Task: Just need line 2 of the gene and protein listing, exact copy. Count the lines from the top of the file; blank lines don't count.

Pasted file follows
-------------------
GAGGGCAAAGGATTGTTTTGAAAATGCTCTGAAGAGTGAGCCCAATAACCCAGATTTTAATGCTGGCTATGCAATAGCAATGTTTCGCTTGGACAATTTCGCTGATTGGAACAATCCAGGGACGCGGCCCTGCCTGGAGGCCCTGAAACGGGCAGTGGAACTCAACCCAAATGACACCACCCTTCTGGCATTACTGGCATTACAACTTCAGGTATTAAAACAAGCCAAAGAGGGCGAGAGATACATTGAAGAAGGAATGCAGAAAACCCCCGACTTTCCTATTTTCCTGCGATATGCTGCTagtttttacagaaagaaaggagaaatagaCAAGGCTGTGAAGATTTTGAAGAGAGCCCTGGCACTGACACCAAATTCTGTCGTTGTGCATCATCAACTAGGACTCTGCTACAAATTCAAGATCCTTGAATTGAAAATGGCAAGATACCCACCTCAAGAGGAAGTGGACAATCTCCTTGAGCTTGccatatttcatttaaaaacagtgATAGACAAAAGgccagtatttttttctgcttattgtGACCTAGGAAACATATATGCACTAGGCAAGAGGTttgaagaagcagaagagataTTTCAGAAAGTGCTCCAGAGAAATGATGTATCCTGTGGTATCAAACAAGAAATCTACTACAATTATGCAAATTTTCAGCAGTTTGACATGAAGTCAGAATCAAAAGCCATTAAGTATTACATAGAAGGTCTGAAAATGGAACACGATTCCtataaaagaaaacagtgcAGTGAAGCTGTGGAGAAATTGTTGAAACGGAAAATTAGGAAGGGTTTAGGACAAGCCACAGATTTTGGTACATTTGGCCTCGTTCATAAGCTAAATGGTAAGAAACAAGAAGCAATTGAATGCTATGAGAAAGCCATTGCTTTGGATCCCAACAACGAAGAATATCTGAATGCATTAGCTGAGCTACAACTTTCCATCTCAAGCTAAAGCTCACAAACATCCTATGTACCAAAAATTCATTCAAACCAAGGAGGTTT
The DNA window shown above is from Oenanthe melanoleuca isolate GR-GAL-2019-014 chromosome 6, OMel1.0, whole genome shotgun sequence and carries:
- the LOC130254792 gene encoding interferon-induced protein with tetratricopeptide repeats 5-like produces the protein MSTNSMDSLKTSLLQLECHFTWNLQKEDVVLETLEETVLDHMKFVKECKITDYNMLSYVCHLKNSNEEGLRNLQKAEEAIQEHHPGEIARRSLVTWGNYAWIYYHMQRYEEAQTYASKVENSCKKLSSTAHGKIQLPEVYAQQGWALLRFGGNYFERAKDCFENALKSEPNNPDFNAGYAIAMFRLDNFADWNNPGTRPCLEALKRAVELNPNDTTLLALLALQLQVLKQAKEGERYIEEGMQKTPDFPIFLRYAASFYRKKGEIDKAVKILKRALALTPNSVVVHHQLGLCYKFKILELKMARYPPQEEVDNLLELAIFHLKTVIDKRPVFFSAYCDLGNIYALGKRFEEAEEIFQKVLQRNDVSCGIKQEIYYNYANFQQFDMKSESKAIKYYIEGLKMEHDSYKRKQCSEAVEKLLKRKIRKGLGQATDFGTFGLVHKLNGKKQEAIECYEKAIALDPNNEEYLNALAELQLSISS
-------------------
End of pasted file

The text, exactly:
The DNA window shown above is from Oenanthe melanoleuca isolate GR-GAL-2019-014 chromosome 6, OMel1.0, whole genome shotgun sequence and carries: